Pet Care Blog

How To Spot & Treat A Dog's Tooth Abscess

Ricky Walther, DVM
Dr. Ricky Walther
vet examines dog tooth abscess

If you've noticed swelling develop beneath your dog's eye, it could be a tooth abscess, or an infection that forms around the root of the tooth. It can happen for a number of reasons, but they are all associated with intense pain, and if left untreated, it can cause serious medical conditions.

In this post, we'll explain why a dog tooth abscess is so dangerous and how they form, along with treatment and prevention strategies to promote your pet's optimal health.

Table of Contents:

What is an abscessed tooth in a dog?

A tooth abscess – also known as a dentoalveolar abscess, root abscess, or simply tooth infection – is an infection stemming from the tooth's root. In essence, it is a pus-filled pocket brought on by bacteria.

Untreated, dog tooth abscesses result in pain, discomfort, edema, inflammation, and other serious health issues. If your dog has an infected tooth, it needs to be treated as soon as possible. Prompt and suitable treatment will almost always take care of the problem and prevent further complications.

What causes a dog tooth abscess?

The most common causes of a dog tooth abscess include:

  • Trauma to the tooth, such as a broken tooth, which can let bacteria enter the root canal and leak out through tiny pores near the end of the root;
  • Periodontal disease, a disease caused by bacteria in the mouth that damages the gums and supporting structures of the teeth;
  • Dental cavities, especially deep ones, can allow bacteria to enter the innermost part of the tooth;
  • Dentigerous cysts are generally not infected, but when they are, they become abscesses. Dentigerous tumors are very rare, but they can also sometimes lead to abscessed teeth.

Can a tooth abscess kill a dog?

If left untreated, abscesses can become quite dangerous. When an abscess develops, the body finds it difficult to fight the infection on its own, and an abscess can result in a deeper and more pervasive infection.

An oronasal fistula can also be created with a hole from the oral cavity to the nasal cavity. The hole will allow food particles that can be inhaled, travel to the lungs, and result in pneumonia. The serious consequences that could result from this could kill your dog.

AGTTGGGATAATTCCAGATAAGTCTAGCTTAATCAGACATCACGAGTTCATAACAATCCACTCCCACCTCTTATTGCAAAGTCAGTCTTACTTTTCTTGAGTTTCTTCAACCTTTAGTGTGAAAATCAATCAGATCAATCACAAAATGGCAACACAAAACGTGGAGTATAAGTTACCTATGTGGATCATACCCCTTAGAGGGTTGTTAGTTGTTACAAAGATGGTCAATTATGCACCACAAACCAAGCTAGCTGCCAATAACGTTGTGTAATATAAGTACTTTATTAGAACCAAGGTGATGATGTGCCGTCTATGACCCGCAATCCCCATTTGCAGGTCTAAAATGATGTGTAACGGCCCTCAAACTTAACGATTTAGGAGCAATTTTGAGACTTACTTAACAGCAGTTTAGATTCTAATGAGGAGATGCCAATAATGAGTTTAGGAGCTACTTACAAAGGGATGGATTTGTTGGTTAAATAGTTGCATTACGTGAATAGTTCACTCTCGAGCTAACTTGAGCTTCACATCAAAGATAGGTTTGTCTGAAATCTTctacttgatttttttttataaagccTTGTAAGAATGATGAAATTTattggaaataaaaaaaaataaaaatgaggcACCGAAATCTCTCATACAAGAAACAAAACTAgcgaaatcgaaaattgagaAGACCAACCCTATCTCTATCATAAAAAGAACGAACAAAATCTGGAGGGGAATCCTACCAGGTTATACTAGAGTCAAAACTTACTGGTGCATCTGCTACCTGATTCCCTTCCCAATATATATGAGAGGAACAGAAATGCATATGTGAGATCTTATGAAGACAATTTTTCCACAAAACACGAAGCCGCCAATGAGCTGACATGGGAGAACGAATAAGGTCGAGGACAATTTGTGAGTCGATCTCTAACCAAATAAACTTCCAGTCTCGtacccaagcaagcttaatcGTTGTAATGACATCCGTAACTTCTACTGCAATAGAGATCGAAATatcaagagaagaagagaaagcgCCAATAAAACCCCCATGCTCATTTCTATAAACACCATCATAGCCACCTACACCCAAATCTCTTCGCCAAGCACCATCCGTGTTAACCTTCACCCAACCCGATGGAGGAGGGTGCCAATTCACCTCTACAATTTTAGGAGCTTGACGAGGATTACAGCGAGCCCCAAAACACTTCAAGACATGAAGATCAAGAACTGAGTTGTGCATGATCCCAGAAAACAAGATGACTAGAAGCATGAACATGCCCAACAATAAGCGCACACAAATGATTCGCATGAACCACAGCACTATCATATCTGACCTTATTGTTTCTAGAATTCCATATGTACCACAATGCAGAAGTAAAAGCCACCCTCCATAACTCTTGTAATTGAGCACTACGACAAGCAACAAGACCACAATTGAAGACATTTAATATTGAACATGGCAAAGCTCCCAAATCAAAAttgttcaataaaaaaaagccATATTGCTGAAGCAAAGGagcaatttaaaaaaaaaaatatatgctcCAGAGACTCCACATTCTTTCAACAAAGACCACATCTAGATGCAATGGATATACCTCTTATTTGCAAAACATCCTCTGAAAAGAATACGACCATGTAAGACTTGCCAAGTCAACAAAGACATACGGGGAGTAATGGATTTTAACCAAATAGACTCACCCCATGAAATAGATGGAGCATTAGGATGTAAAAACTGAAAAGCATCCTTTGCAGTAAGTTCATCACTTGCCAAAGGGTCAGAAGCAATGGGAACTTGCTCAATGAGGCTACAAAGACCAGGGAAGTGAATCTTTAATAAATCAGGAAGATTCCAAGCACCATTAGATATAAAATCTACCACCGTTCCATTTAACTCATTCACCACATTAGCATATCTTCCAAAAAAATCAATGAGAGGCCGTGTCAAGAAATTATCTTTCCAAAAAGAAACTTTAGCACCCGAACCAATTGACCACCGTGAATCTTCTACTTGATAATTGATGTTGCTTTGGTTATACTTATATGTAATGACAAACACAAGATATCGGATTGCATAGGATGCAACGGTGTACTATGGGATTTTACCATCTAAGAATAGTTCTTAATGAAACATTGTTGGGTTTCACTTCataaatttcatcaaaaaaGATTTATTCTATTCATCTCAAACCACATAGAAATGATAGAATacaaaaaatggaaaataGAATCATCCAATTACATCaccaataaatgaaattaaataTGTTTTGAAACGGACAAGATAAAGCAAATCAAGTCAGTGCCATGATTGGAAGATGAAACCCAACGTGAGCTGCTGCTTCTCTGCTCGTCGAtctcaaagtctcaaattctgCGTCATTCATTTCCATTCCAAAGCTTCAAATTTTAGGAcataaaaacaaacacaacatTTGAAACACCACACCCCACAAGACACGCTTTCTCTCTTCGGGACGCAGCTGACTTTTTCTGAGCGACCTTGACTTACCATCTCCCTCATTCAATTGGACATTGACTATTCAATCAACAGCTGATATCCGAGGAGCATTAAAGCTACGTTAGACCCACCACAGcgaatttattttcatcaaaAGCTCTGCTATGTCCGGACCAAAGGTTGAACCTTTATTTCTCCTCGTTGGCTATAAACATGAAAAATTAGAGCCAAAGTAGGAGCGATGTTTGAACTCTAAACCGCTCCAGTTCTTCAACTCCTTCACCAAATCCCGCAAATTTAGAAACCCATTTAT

What does a dog tooth abscess look like?

If you check inside your pet's mouth, there will often be redness and swelling from the abscess on dogs' gums surrounding the impacted tooth. If you try to open your dog’s jaws, they may react with a painful response.

There may also be a swelling under the eye as well as pus draining from the surface of the swelling if the abscessed tooth is the upper first molar or fourth premolar. This occurs as a result of the tooth roots' proximity to the eye, and when they develop an abscess, the infection swiftly spreads to the nearby tissues.

If you suspect an infected dog tooth, be sure to make an appointment with your vet as soon as possible.

What are the symptoms of an abscessed tooth in dogs?

An infected dog tooth might present one or more of the following symptoms:

Physical signs

  • Swelling along the lower jaw or under the chin (if the abscess involves the roots of the lower molar or premolar teeth)
  • Swelling beneath the eye (if there is an abscess on the roots of the first upper molar and fourth upper premolar teeth)
  • Pain
  • Favoring chewing on one side of the mouth over the other
  • Pawing at the face
  • Bad breath
  • Red gums
  • Drooling or not eating due to pain
  • Reluctance to chew kibble
  • Swollen lymph nodes near the abscessed tooth

Behavioral signs

  • Excessive scratching at the face or mouth area
  • Refusal to be petted or touched, especially on the face
  • Refusal to eat or drink
  • Whining or crying